How San Pedro lost its poet of life

I am sitting in the lobby of the Ascot Suites inn looking out at Morro Rock and talking to Tank Nelson. Both are imposing sights.

The rock is a volcano plug of sheer stone that towers almost 600 feet into the misty blue sky, just offshore. Tank, who is 6 feet 4, 240 pounds and vibrating with life, demands the same attention that one accords the rock.

This is a meeting I have wanted for several years, going back to the days when Tank wrote a weekly column out of San Pedro for the Daily Breeze. He sent me copies of his essays accompanied by letters that always ended with a scrawled “Laugh Lots.”

He called his column “Think Tank.” It ran until about three months ago, when, after 16 years, it became a victim of the downsizing affecting newspapers everywhere. I couldn’t believe they would let a guy like that go. Born in San Pedro 75 years ago, Tank was the heart and soul of the old waterfront town nestled around the shipping docks.


In addition to the column, he had worked as a longshoreman since 1951, operating a hammerhead crane that loomed above one of the busiest commercial harbors in America. He retired at 62 but kept writing until the ax fell.

“It was fun back then,” he says to me, following the comment with a burst of loud laughter and a wide-armed easy-come, easy-go gesture. A woman walking by the front door of the hotel, startled by the intensity of the laugh, pauses and looks in, wondering if there is a seal barking at her, or maybe a howling dog.

Tank is wearing a red shirt and jeans, and sneakers without socks. Everything about him is big: his size, his laugh, his ears and his dome-like balding head. His columns were full of memories and realities that often meandered like the wandering trips he took through San Pedro itself.

He wrote of characters like the 85-year-old woman he called Norma the Pistol he drank with down at Ante’s, and the brawling Kennedy boys, Bob and Larry, who could whip anyone in town, weaving his own thoughts through prose that was remarkably visual.


I see him as a combination of Eric Hoffer, the stevedore philosopher San Francisco fell in love with; Charles Bukowski, the hard-drinking poet who, it was said, nailed his words to paper; and Eureka logger Jack McKellar, the burly 6-foot-3 self-described aging eagle of the redwoods. Rough-hewn poets all.

One could almost feel the world Tank brought to life in longhand on yellow legal pads. You could see the hills and people of San Pedro and smell the salt air that blew off the ocean. Even after he moved to Morro Bay nine years ago, he kept writing the column because his heart was in San Pedro. “There’s water here too,” he says, followed by the window-rattling laugh, but it just isn’t the same.

His father, whom everyone called “the Chief” though he was only 5 feet 4, came to San Pedro in 1922, jumping ship from a commercial sailing vessel out of his native Denmark and swimming naked to shore with his clothes wrapped in a waterproof bedroll. He too worked as a longshoreman and drank at the combination whorehouses and speak-easies that existed in the old days, before the town became a tourist destination.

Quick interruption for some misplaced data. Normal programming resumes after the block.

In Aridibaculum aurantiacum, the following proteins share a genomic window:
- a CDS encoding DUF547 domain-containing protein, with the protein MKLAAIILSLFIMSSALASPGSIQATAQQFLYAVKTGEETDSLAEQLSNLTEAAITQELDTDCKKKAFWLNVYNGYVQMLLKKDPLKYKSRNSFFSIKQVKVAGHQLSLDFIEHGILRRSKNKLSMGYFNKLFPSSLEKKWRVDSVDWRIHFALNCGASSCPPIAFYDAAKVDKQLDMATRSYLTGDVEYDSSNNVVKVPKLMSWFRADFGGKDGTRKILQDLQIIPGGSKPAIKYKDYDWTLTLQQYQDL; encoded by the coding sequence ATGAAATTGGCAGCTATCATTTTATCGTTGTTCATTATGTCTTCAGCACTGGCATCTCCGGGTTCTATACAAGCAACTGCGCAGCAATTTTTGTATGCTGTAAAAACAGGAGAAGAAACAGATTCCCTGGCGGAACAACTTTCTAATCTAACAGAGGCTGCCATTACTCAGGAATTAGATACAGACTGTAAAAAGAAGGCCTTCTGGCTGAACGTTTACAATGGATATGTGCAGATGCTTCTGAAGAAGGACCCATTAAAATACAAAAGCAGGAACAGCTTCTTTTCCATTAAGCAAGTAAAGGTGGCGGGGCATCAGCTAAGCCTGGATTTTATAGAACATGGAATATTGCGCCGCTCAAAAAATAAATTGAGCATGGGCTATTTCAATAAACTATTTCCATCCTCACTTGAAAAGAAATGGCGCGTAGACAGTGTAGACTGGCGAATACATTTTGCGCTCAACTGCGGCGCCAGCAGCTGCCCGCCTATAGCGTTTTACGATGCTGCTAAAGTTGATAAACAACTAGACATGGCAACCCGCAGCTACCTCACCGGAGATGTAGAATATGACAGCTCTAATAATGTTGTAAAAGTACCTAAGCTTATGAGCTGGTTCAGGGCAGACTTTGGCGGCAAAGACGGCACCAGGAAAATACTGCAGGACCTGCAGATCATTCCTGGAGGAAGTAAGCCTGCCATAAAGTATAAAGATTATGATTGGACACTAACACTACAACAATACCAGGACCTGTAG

It was fun being a stevedore, Tank says, lacing the comment with the amused certainty that characterized many of his columns. “I won’t do anything that isn’t fun.”


In one of his essays he wrote of “working bananas” on the docks: “Lots of 40-pound boxes, lots of incentive, lots of camaraderie. We sweat. We laugh. We work.” And he wrote of a sign at Terminal Island, “You can’t teach talent.” He knew that. He had no writing experience, had imperfect grammar and couldn’t punctuate or spell too well, he admits, but by God the man had style.

The column came about when he was living in a room on 22nd Street and began writing movie reviews on a blackboard, just for the hell of it. His landlord saw it and urged Tank to hang it out his second-story window. Passersby would stop and read it and holler up their comments. Others read it too, and before you knew it, Tank was on the “Today Show” and “Entertainment Tonight,” to name two.

The San Pedro News-Pilot ran a piece he’d written about his New York experiences as a national character, and the editor of the Daily Breeze saw it and hired him to write the column. It was more than a column. It was the birth of a contemporary voice from a blue-collar poet who could tell you stories about Langer’s Deli and Canetti’s Fish Grotto and the feral cats that prowled the rocks outside the Busy Bee restaurant:

“Hard wolfing down Busy Bee delights with 20 cats looking on,” he wrote. “Solution is a big bag of cat food thrown in and around the rocks. Cats search and eat. We eat. Good arrangement all around.”


Laugh lots.